Injuries caused by cranes can be considerable. Sometimes they even result in the loss of life. Those who have been injured know firsthand how painful, time-consuming and costly the recovery can be. Their families also feel the effects of the crane accident.

Cranes are a marvel of engineering, able to lift massive loads using surprisingly little material and power. They’re an essential tool of construction because, when designed and used correctly, they’re the safest and most efficient way to build and modify multi-level structures.

Construction workers and crane operators take a calculated risk each and every time they go to work. However, these decisions are made under the assumption that their employers are abiding by all safety laws and have processes and procedures in place to protect them.

They also believe that should they be injured, their company would be as loyal to them, as they have been each and every day.

Unfortunately, like most industries, construction isn’t always guided by good sense and a healthy respect for safety. For construction workers, being around cranes can be one of the most hazardous parts of an already dangerous career. Injuries can and do occur.

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If you’ve been injured in or lost a loved one to a crane accident, the Stoddard Firm can help. Contact them today at ​​470-467-2200.

Cranes Can Play a Part in All Four of the Most Common Fatal Construction Accidents

Crane Accidents and Crane Collapses: The Danger is Real

As of 2019, the most recent available year of data at the time of this posting, U.S. construction workers die from work-related causes at a rate of 15 per day, accounting for a significant portion of fatalities nationwide. The majority of those construction worker deaths can be traced to four main causes, which the Occupational Safety and Health Administration (OSHA) has dubbed the “Fatal Four”:

  1. Falls
  2. Struck by object
  3. Electrocutions
  4. Caught in/between.

While any one of these accidents can occur on virtually any poorly managed construction site, crane work is unique: it puts construction workers in direct danger of all four at once.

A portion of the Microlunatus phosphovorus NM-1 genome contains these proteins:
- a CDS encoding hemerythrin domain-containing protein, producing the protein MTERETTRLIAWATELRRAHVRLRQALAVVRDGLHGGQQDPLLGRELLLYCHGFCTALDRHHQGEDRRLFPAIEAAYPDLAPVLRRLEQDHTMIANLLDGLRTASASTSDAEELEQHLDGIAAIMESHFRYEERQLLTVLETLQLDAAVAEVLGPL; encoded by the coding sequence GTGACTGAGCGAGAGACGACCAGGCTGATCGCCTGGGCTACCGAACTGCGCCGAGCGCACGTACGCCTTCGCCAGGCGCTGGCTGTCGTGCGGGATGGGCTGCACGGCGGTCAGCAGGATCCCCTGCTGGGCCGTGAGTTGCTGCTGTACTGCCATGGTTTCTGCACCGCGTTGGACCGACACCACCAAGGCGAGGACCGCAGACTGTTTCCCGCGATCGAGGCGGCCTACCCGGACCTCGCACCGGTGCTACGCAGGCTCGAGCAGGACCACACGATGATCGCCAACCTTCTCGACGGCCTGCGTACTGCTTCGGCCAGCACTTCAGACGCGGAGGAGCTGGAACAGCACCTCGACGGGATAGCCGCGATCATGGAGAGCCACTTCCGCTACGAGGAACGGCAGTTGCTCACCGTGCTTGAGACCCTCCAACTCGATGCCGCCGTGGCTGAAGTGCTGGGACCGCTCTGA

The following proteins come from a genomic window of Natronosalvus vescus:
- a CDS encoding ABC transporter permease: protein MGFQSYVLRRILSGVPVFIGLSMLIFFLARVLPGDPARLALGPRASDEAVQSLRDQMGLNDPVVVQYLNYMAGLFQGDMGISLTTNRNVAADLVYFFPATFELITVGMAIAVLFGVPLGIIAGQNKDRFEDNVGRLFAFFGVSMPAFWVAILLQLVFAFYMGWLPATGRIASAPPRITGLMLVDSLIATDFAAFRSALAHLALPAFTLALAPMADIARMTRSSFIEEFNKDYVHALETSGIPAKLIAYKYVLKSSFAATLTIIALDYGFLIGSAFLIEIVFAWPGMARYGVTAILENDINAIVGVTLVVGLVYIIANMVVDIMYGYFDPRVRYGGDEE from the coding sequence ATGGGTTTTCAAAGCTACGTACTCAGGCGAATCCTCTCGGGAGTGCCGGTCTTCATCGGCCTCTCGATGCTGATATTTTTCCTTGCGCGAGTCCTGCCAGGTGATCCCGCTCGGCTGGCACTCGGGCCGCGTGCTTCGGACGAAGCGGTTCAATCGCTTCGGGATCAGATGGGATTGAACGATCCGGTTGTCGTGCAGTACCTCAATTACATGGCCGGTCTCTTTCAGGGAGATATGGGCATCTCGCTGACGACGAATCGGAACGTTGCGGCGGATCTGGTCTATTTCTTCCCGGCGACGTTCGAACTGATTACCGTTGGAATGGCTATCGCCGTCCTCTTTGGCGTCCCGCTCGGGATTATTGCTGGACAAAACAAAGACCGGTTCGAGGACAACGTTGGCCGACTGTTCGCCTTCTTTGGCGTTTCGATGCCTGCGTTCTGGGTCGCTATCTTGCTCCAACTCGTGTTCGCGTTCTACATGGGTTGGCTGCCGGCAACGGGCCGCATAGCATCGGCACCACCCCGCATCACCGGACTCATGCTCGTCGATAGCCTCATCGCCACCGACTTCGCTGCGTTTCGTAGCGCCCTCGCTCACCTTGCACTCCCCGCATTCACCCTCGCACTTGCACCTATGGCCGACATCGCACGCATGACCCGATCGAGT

As we’ve discussed elsewhere on this site, faulty crane slings and bad hoisting practices alone can result in workers’ being caught in the rigging, dropped from heights, or struck by dropped cargo. Crane work is also closely associated with electrocutions from overhead powerlines.

Additionally, crane collapses are a significant cause of many injuries. However, they are not the only accidents that occur.

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In fact, while falling or collapsing cranes are the primary causes of accidents, significant injuries also occur to crane operators and other construction site workers as a result of unsecured cargo, defective equipment, and negligence, just to name a few.

Injuries resulting from direct hits by crane parts or being pinned beneath crane wreckage after a total collapse can be serious. It is clear to see that both operating a crane and working on a site where cranes are in action are incredibly dangerous.

Our Crane Accident Lawyer Explains Legal Guidelines for Workplace Safety Exist

Every Workplace Should Be OSHA-Compliant, Including Construction Sites

Everyone deserves to work in a safe environment. The fact that construction work is full of inherent dangers does not mean that practicing workplace safety on construction sites is pointless, impossible, or unnecessary. On the contrary, the presence of known hazards only makes a company all the more responsible for keeping workers and guests as safe as possible.